Pulmonary arteriopathy and idiopathic pulmonary arterial hypertension in six dogs

T. S. Zabka, F. E. Campbell, Dennis W Wilson

Research output: Contribution to journalArticle

31 Citations (Scopus)

Abstract

Pulmonary arteriopathy (PA) is the pathologic hallmark in human medicine of diffuse constrictive (medial and intimal remodeling) or multifocal complex (plexiform and dilatative lesions) arterial lesions, or both, that lead to irreversible obliteration of the arterial lumen. Clinically, PA leads to pulmonary arterial hypertension (PAH), of which idiopathic (IPAH) is one of the 5 subsets, and ultimately, to right-sided heart failure (RHF). Clinical and pathologic findings from 6 dogs with diagnosis of IPAH and PA were reviewed. These dogs were of various pure (5/6, 83%) and mixed (1/6, 17%) breeding, 5 months to 9 years (mean 5.2 years) old, and predominantly female (4/6, 67%) and reproductively intact (4/6, 67%). Doppler echocardiography (n 5 5) indicated increased pulmonary arterial pressures during systole (70-135 mm Hg, mean 98 mm Hg) and diastole (35-80 mm Hg, mean 58 mm Hg). All 6 dogs had right ventricular pressure overload, right ventricular eccentric hypertrophy, and RHF. Histologic examination confirmed the clinical diagnosis of IPAH in all dogs, revealing PA characterized by 1 of the 4 main human histologic subsets: 1) isolated medial hypertrophy (1/6, 17%); 2) medial hypertrophy-intimal thickening without the plexiform lesion (1/6, 17%); 3) medial hypertrophy-intimal thickening concurrent with the plexiform lesion, which often was regionally clustered and situated near branching points of the respiratory artery, the poststenotic dilatation lesion, and vasculitis (4/6, 66%); and 4) isolated arteritis (1/6, 17%). Ancillary lesions similar to those in humans also complicated the PA (5/6, 83%). The complex lesions and ancillary exudative alveolitis seemed to be important indicators of severe, likely rapidly progressive and fatal, IPAH.

Original languageEnglish (US)
Pages (from-to)510-522
Number of pages13
JournalVeterinary Pathology
Volume43
Issue number4
DOIs
StatePublished - 2006

Fingerprint

lesions (animal)
hypertension
lungs
Dogs
Tunica Intima
Lung
dogs
hypertrophy
Hypertrophy
heart failure
Heart Failure
Right Ventricular Hypertrophy
alveolitis
Arteritis
Diastole
arteritis
Doppler Echocardiography
Systole
vasculitis
Ventricular Pressure

Keywords

  • Dog
  • Echocardiography
  • Immunohistochemistry
  • Lung
  • Pathology
  • Plexogenic pulmonary arteriopathy
  • Primary pulmonary hypertension

ASJC Scopus subject areas

  • veterinary(all)

Cite this

Pulmonary arteriopathy and idiopathic pulmonary arterial hypertension in six dogs. / Zabka, T. S.; Campbell, F. E.; Wilson, Dennis W.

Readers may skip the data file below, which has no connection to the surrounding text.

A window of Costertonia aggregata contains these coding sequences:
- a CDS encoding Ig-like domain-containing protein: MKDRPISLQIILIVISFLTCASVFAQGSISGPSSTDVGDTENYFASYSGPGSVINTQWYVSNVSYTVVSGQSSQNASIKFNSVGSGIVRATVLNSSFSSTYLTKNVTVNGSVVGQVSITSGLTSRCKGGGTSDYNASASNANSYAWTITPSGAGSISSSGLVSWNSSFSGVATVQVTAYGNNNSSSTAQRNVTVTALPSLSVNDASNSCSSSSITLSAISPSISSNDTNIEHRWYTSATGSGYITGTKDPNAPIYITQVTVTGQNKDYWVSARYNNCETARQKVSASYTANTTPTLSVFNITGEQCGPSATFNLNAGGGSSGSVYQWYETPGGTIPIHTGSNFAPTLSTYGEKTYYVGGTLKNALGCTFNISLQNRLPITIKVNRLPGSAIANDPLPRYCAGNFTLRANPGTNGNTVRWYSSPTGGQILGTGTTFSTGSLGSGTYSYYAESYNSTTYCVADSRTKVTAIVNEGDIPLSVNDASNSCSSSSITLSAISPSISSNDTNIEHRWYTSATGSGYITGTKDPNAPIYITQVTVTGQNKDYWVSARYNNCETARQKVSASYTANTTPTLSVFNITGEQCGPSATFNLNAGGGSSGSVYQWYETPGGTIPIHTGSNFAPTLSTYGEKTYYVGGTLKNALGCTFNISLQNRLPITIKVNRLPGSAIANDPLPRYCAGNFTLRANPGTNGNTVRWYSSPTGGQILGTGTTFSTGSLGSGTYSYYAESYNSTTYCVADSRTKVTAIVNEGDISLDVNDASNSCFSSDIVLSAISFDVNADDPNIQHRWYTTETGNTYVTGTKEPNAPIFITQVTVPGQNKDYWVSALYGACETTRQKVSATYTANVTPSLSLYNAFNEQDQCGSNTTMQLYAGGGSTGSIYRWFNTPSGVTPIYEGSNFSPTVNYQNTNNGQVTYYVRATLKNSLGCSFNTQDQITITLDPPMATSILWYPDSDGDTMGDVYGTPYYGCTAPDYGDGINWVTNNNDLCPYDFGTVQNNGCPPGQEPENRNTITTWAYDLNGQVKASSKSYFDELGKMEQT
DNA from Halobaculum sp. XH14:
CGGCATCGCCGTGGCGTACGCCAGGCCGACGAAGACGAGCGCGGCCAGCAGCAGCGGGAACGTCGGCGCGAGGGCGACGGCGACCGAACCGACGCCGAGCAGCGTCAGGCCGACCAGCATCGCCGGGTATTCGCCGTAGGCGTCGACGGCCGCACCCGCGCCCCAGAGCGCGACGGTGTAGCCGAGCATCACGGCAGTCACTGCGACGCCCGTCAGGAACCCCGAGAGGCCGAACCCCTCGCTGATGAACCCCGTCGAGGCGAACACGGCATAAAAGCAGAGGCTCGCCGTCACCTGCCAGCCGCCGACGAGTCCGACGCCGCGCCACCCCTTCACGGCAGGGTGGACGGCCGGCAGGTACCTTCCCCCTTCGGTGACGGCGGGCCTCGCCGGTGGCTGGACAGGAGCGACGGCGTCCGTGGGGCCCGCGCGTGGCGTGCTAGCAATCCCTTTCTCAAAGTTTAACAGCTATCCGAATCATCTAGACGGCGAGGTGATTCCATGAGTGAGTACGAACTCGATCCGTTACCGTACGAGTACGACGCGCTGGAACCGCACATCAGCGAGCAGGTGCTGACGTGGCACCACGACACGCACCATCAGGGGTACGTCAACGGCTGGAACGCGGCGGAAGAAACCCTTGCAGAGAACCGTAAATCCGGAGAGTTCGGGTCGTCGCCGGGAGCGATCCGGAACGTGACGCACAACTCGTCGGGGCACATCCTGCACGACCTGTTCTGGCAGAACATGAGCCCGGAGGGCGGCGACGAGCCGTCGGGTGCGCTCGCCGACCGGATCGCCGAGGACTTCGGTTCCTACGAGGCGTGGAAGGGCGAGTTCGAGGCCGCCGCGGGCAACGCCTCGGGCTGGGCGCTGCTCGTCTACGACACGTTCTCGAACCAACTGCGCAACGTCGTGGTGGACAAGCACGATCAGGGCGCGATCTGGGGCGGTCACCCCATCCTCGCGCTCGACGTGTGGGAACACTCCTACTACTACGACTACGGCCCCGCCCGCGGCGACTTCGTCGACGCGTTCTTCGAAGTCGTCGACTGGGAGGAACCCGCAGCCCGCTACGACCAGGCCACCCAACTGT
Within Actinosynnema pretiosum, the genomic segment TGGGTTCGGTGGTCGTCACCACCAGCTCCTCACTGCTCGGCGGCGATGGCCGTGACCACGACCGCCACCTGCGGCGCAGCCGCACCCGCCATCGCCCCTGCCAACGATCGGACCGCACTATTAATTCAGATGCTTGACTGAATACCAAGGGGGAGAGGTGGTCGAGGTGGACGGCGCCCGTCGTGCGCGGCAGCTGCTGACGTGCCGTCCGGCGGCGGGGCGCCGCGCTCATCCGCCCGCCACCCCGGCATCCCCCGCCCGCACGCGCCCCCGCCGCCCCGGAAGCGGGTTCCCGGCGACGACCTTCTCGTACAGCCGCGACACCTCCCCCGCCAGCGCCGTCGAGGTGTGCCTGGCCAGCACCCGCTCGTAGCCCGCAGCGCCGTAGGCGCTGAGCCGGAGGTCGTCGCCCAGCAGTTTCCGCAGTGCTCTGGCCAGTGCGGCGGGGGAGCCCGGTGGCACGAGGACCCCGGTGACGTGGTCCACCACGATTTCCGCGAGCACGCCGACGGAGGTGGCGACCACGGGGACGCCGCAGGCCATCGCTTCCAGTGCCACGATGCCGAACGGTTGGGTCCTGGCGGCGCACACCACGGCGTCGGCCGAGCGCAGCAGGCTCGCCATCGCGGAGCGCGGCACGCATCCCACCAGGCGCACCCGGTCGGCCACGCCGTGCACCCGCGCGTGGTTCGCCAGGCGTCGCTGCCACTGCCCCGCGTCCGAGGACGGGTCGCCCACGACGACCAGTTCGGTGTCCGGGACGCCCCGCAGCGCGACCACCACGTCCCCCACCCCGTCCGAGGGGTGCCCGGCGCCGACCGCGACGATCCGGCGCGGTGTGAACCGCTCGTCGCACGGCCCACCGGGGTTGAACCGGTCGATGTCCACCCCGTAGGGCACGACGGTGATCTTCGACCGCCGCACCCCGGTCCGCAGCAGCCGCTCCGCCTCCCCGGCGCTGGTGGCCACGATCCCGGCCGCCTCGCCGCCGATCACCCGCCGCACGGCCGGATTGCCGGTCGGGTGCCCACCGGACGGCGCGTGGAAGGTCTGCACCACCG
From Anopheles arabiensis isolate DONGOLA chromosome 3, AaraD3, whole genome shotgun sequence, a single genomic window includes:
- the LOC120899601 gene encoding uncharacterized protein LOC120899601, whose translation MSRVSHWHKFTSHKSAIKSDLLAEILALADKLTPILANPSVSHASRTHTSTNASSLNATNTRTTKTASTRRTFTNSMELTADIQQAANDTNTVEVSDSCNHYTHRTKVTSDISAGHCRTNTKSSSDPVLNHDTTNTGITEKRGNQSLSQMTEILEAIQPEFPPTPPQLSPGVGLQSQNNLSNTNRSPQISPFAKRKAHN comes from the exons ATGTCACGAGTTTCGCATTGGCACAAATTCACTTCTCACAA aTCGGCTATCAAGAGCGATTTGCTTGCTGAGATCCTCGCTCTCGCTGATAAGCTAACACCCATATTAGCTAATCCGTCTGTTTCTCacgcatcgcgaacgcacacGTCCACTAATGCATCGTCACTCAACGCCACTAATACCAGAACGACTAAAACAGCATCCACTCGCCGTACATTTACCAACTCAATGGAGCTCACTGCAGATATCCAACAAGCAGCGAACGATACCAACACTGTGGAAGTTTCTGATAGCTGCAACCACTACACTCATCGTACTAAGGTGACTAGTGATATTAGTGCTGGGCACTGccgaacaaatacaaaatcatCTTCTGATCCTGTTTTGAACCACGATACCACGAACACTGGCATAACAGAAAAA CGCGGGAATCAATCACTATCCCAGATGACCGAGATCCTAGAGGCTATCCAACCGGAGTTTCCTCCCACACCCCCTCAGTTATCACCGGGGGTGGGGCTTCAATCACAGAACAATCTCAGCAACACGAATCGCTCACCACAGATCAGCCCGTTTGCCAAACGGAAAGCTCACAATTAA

In: Veterinary Pathology, Vol. 43, No. 4, 2006, p. 510-522.

Research output: Contribution to journalArticle

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abstract = "Pulmonary arteriopathy (PA) is the pathologic hallmark in human medicine of diffuse constrictive (medial and intimal remodeling) or multifocal complex (plexiform and dilatative lesions) arterial lesions, or both, that lead to irreversible obliteration of the arterial lumen. Clinically, PA leads to pulmonary arterial hypertension (PAH), of which idiopathic (IPAH) is one of the 5 subsets, and ultimately, to right-sided heart failure (RHF). Clinical and pathologic findings from 6 dogs with diagnosis of IPAH and PA were reviewed. These dogs were of various pure (5/6, 83{\%}) and mixed (1/6, 17{\%}) breeding, 5 months to 9 years (mean 5.2 years) old, and predominantly female (4/6, 67{\%}) and reproductively intact (4/6, 67{\%}). Doppler echocardiography (n 5 5) indicated increased pulmonary arterial pressures during systole (70-135 mm Hg, mean 98 mm Hg) and diastole (35-80 mm Hg, mean 58 mm Hg). All 6 dogs had right ventricular pressure overload, right ventricular eccentric hypertrophy, and RHF. Histologic examination confirmed the clinical diagnosis of IPAH in all dogs, revealing PA characterized by 1 of the 4 main human histologic subsets: 1) isolated medial hypertrophy (1/6, 17{\%}); 2) medial hypertrophy-intimal thickening without the plexiform lesion (1/6, 17{\%}); 3) medial hypertrophy-intimal thickening concurrent with the plexiform lesion, which often was regionally clustered and situated near branching points of the respiratory artery, the poststenotic dilatation lesion, and vasculitis (4/6, 66{\%}); and 4) isolated arteritis (1/6, 17{\%}). Ancillary lesions similar to those in humans also complicated the PA (5/6, 83{\%}). The complex lesions and ancillary exudative alveolitis seemed to be important indicators of severe, likely rapidly progressive and fatal, IPAH.",
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